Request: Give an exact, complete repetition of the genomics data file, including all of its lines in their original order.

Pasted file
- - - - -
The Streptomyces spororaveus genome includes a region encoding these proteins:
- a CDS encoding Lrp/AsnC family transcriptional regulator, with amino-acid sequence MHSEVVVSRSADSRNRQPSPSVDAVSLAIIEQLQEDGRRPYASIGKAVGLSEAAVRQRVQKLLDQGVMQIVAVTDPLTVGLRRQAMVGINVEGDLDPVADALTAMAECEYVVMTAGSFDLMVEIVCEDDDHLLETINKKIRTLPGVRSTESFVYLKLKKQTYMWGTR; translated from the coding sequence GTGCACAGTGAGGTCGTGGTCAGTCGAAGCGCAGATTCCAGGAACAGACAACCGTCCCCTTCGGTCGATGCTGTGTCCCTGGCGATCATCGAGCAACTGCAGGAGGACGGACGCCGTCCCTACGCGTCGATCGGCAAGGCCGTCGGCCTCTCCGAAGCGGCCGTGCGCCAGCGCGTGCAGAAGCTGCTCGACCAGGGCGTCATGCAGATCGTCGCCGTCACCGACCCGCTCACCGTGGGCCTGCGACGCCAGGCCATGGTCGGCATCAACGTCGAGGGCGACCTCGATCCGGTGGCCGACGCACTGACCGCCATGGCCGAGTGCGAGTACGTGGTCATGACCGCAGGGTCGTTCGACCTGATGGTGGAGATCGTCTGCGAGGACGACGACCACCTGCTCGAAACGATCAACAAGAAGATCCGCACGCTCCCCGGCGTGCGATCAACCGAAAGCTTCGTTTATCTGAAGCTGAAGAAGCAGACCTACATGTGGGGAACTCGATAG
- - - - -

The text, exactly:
The Streptomyces spororaveus genome includes a region encoding these proteins:
- a CDS encoding Lrp/AsnC family transcriptional regulator, with amino-acid sequence MHSEVVVSRSADSRNRQPSPSVDAVSLAIIEQLQEDGRRPYASIGKAVGLSEAAVRQRVQKLLDQGVMQIVAVTDPLTVGLRRQAMVGINVEGDLDPVADALTAMAECEYVVMTAGSFDLMVEIVCEDDDHLLETINKKIRTLPGVRSTESFVYLKLKKQTYMWGTR; translated from the coding sequence GTGCACAGTGAGGTCGTGGTCAGTCGAAGCGCAGATTCCAGGAACAGACAACCGTCCCCTTCGGTCGATGCTGTGTCCCTGGCGATCATCGAGCAACTGCAGGAGGACGGACGCCGTCCCTACGCGTCGATCGGCAAGGCCGTCGGCCTCTCCGAAGCGGCCGTGCGCCAGCGCGTGCAGAAGCTGCTCGACCAGGGCGTCATGCAGATCGTCGCCGTCACCGACCCGCTCACCGTGGGCCTGCGACGCCAGGCCATGGTCGGCATCAACGTCGAGGGCGACCTCGATCCGGTGGCCGACGCACTGACCGCCATGGCCGAGTGCGAGTACGTGGTCATGACCGCAGGGTCGTTCGACCTGATGGTGGAGATCGTCTGCGAGGACGACGACCACCTGCTCGAAACGATCAACAAGAAGATCCGCACGCTCCCCGGCGTGCGATCAACCGAAAGCTTCGTTTATCTGAAGCTGAAGAAGCAGACCTACATGTGGGGAACTCGATAG